Developments in audio-visual technology, from interactive white-boards to digital-ink, are bringing new efficiencies into the workplace, seamlessly connecting remote workers as well as their office based colleagues. The next development will bring intelligence to the inert surfaces around us. Our walls and desks will become displays, responding to our touch. As the knowledge economy continues to drive worker collaboration, serendipitous meetings and shared space, workers will need access to information in all parts of the office. Imagine an architect explaining a vision to a colleague by sketching directly onto a meeting room table, then saving this as a digital image and emailing it to other co-workers, or a client. Microsoft's 'Future Computing Concept' offers a tantalising glimpse of the future; a desk replacing computer which rejects both keyboard and mouse, relying entirely on touching its inviting surfaces.

Our technology toys will continue the process of convergence. Where once we carried a laptop for computing muscle and a mobile phone for instant connections, we will carry a single converged device acting as our 'desktop' PC, our 'desk phone' and our mobile phone, channelling calls over the internet where it can, over the mobile networks where it must. 'Ultra-Mobile PCs' (UMPCs) from Samsung, Nokia and others are the first indications of this change, while Cisco and Nokia's recent tie-up guarantees the future of such 'Dual Mode' phones.

Wireless cities will soon be a reality. Technologies such as 'WiMAX' will blanket entire metropolitan areas with internet connectivity. Today's patchy and expensive WiFi coverage replaced by ubiquitous computing, provided as a new utility, whilst the required wireless infrastructure retreats into the street furniture.

It's clear then that technology is performing a neat trick: Integrating more into the fabric of our working lives, while disappearing into the fabric of our buildings. This has been termed 'immersive technology', and is one of the themes explored at this years WorkTech07, where FM can learn about future technology. As Philip Ross, expert consultant in emerging technologies, said 'Immersive technology is having a profound impact on the way we work and on the places in which we work'.

Ross is clear on the business challenge ahead: "Companies must adapt their physical environments to meet these new challenges. To achieve this they'll need IT, facilities, property and the management team in full alignment, embracing innovation".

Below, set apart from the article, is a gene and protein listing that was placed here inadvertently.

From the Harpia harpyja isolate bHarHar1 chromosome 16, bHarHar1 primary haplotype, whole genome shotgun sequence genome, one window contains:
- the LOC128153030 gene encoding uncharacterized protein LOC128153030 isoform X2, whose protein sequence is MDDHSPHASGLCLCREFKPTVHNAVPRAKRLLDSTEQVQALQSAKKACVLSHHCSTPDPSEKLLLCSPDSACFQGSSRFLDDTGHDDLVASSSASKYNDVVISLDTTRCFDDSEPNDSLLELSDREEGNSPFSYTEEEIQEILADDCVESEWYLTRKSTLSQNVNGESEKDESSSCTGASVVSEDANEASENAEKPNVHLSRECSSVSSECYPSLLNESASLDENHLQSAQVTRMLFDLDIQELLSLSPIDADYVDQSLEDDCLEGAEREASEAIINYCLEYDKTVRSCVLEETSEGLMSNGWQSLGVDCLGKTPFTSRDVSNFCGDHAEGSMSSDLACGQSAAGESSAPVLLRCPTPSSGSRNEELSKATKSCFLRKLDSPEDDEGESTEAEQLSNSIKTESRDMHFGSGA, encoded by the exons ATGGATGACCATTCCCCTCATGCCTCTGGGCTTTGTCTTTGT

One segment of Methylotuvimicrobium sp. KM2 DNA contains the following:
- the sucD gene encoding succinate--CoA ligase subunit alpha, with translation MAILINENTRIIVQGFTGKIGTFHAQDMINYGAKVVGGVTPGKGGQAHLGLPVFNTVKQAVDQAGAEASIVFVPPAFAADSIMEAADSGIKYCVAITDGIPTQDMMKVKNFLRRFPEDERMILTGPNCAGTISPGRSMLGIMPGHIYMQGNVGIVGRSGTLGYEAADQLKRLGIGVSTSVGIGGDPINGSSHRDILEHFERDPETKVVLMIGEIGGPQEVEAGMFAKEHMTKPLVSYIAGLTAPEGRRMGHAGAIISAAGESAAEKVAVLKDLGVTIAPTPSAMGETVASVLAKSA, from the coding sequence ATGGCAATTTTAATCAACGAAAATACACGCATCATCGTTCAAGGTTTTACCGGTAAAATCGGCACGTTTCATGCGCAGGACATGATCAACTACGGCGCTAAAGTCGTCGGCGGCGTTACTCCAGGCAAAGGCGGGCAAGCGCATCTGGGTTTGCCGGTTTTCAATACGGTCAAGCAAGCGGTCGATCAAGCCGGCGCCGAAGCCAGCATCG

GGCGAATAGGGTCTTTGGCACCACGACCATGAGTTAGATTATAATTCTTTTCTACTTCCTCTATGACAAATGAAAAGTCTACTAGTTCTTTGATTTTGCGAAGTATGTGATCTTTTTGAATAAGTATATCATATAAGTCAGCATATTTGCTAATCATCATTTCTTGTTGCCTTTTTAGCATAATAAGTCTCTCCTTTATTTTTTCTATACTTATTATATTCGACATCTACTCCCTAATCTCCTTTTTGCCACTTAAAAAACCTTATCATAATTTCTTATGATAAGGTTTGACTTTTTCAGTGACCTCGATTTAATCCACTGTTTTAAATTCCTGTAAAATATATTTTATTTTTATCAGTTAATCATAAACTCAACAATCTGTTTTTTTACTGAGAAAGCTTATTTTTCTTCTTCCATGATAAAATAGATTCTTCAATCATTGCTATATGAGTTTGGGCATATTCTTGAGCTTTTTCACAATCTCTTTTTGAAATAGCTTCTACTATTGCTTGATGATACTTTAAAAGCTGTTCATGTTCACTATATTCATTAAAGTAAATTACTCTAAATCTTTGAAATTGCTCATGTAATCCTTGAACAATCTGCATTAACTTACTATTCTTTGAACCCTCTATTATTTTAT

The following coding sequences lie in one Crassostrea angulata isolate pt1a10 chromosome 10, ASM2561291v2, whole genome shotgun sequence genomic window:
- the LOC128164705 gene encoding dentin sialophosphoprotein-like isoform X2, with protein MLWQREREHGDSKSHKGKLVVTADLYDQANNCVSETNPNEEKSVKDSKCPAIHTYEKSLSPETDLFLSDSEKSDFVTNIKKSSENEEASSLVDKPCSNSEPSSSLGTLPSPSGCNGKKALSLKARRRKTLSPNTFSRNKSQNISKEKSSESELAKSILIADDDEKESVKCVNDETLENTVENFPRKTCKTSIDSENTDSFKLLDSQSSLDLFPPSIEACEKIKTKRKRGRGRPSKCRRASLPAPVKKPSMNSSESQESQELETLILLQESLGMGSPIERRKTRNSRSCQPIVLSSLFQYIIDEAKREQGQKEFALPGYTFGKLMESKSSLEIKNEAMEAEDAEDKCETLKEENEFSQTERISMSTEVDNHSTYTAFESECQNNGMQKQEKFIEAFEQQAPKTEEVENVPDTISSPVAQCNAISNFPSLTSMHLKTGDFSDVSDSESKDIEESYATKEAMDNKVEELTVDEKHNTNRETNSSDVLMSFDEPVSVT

WorkTech07 is the 4th annual conference and exhibition that looks at the implications of convergence between the worlds of immersive technology, real estate, work and innovation in the workspace. WorkTech07 sets out to challenge the way we work, and to predict innovation and workspace futures driven by the technology trends that will change the nature of how, where and when work takes place.

Ross, CEO of Cordless Group and the driving force behind the WorkTech series, said: "What makes WorkTech so exciting is the opportunity for delegates to explore these ideas alongside some of the world's most eminent thinkers on these topics, and also to learn about next generation technologies that will herald the next wave of change. Workplace innovation is a significant business tool, which can benefit all organisations. They will reap the long term benefits of working in an improved and dynamic environment, attracting the cream of the next generation and ensuring they are one step ahead in their field of business".

On Tuesday 13th November at The British Library, leading global speakers will come together to offer facilities managers a unique insight into case studies of innovation and visions of the future. Our speakers will discuss the way technology is shaping and immersing itself in every aspect of our lives and explore the opportunities and challenges this creates for buildings.

Confirmed speakers for WorkTech07 include:

....Jerry Fishenden, Chief Technology Officer at Microsoft on "Immersive technology and the future of work"
....Ken Shuttleworth, founder of architecture firm Make and formerly of Foster & Partners, where he designed London's most iconic modern building, 30 St Mary Axe AKA the Gherkin on "the future of the city"
....Melanie Howard, Co-Founder, The Future Foundation
....Frank Duffy, Founder, DEGW
....Jeremy Myerson, Director, InnovationRCA WorkTech, supported by BIFM, is world class event like no other!

Register online here.

More information: Tel: 020 8977 8920

More information...

Print this page | E-mail this page